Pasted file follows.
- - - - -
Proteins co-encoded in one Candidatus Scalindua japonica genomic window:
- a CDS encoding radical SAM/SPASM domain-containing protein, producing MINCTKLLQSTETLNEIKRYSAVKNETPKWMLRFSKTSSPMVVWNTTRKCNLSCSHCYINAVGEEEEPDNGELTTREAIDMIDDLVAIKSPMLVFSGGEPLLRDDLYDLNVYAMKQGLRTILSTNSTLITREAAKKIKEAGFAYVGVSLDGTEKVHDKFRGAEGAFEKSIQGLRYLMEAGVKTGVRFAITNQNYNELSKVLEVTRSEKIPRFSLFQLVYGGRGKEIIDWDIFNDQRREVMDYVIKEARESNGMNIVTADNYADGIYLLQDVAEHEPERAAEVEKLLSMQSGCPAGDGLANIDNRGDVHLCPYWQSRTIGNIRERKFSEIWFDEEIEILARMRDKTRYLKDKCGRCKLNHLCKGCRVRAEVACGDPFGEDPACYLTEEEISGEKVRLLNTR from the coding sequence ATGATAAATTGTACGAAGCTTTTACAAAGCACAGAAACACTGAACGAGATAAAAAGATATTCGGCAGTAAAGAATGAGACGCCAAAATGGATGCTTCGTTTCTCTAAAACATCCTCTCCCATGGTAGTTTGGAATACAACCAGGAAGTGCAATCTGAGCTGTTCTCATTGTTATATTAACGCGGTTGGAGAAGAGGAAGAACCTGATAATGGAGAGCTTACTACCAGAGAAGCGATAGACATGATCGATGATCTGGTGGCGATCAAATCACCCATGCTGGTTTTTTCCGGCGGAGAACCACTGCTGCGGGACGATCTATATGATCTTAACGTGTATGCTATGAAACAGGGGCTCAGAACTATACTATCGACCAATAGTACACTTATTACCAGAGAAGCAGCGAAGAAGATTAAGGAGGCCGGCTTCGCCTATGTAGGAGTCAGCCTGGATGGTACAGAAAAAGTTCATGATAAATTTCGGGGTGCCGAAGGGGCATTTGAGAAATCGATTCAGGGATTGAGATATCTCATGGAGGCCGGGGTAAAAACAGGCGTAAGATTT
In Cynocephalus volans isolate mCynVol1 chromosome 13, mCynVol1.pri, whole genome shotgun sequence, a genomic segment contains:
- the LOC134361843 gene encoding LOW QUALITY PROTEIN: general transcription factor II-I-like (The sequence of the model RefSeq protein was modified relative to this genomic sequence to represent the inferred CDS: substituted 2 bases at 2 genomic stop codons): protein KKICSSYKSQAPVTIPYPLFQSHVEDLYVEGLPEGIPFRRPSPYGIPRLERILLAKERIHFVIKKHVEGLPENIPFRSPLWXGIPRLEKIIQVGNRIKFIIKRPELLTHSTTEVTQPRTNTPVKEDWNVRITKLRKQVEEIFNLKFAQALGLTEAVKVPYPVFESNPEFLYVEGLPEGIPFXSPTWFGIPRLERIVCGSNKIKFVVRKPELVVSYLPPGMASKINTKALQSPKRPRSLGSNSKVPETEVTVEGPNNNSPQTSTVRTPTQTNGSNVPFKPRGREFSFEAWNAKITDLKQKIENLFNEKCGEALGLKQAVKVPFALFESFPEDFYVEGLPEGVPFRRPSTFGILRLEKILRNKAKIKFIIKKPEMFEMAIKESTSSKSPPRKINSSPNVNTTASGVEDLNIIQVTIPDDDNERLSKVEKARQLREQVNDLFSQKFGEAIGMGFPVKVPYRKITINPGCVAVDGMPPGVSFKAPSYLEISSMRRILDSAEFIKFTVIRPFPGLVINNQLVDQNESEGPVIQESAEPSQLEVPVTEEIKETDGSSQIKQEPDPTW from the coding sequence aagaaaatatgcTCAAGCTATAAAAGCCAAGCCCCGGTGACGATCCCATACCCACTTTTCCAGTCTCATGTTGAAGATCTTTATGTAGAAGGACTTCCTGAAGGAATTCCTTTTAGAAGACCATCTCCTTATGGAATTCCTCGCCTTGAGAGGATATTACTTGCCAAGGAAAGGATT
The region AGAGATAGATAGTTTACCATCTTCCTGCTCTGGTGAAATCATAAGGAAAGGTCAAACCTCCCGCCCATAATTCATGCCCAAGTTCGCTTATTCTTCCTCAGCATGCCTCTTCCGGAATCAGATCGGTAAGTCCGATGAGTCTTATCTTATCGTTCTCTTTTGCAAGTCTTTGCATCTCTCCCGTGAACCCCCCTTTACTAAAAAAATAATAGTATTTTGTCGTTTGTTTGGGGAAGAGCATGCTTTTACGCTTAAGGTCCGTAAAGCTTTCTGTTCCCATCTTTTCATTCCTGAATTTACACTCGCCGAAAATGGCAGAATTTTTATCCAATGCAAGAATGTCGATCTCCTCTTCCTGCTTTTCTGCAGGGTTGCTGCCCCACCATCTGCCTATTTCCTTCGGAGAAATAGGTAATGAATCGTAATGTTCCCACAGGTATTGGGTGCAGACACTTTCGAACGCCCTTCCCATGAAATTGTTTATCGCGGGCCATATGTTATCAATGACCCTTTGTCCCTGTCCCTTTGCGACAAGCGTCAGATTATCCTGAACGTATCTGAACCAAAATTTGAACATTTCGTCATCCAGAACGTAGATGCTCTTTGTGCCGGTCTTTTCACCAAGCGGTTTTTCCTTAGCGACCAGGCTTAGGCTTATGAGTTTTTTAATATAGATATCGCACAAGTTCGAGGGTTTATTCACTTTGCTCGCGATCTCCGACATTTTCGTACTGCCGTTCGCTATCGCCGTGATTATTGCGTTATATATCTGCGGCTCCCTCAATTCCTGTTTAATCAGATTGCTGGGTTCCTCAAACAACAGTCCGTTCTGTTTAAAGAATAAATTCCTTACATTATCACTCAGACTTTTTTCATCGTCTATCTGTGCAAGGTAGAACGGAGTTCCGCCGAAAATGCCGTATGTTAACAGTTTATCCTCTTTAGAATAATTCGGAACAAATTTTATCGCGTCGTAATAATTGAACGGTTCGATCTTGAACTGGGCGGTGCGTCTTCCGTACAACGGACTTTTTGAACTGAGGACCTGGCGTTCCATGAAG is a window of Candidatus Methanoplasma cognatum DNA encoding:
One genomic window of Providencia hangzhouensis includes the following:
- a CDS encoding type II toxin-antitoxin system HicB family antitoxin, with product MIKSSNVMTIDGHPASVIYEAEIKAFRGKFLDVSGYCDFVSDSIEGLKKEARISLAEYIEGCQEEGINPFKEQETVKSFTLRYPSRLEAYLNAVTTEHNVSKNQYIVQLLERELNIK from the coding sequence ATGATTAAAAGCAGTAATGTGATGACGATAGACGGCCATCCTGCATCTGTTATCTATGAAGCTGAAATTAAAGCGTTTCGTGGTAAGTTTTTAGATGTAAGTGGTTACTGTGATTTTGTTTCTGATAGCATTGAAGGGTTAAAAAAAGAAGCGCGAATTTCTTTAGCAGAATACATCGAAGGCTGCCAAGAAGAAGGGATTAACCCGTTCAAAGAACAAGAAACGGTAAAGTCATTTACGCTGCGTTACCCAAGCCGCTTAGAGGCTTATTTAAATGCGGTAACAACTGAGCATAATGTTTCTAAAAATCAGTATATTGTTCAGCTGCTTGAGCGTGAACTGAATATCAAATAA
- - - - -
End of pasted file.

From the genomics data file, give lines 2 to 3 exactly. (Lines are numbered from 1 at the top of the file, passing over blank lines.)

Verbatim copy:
- a CDS encoding radical SAM/SPASM domain-containing protein, producing MINCTKLLQSTETLNEIKRYSAVKNETPKWMLRFSKTSSPMVVWNTTRKCNLSCSHCYINAVGEEEEPDNGELTTREAIDMIDDLVAIKSPMLVFSGGEPLLRDDLYDLNVYAMKQGLRTILSTNSTLITREAAKKIKEAGFAYVGVSLDGTEKVHDKFRGAEGAFEKSIQGLRYLMEAGVKTGVRFAITNQNYNELSKVLEVTRSEKIPRFSLFQLVYGGRGKEIIDWDIFNDQRREVMDYVIKEARESNGMNIVTADNYADGIYLLQDVAEHEPERAAEVEKLLSMQSGCPAGDGLANIDNRGDVHLCPYWQSRTIGNIRERKFSEIWFDEEIEILARMRDKTRYLKDKCGRCKLNHLCKGCRVRAEVACGDPFGEDPACYLTEEEISGEKVRLLNTR from the coding sequence ATGATAAATTGTACGAAGCTTTTACAAAGCACAGAAACACTGAACGAGATAAAAAGATATTCGGCAGTAAAGAATGAGACGCCAAAATGGATGCTTCGTTTCTCTAAAACATCCTCTCCCATGGTAGTTTGGAATACAACCAGGAAGTGCAATCTGAGCTGTTCTCATTGTTATATTAACGCGGTTGGAGAAGAGGAAGAACCTGATAATGGAGAGCTTACTACCAGAGAAGCGATAGACATGATCGATGATCTGGTGGCGATCAAATCACCCATGCTGGTTTTTTCCGGCGGAGAACCACTGCTGCGGGACGATCTATATGATCTTAACGTGTATGCTATGAAACAGGGGCTCAGAACTATACTATCGACCAATAGTACACTTATTACCAGAGAAGCAGCGAAGAAGATTAAGGAGGCCGGCTTCGCCTATGTAGGAGTCAGCCTGGATGGTACAGAAAAAGTTCATGATAAATTTCGGGGTGCCGAAGGGGCATTTGAGAAATCGATTCAGGGATTGAGATATCTCATGGAGGCCGGGGTAAAAACAGGCGTAAGATTT
In Cynocephalus volans isolate mCynVol1 chromosome 13, mCynVol1.pri, whole genome shotgun sequence, a genomic segment contains: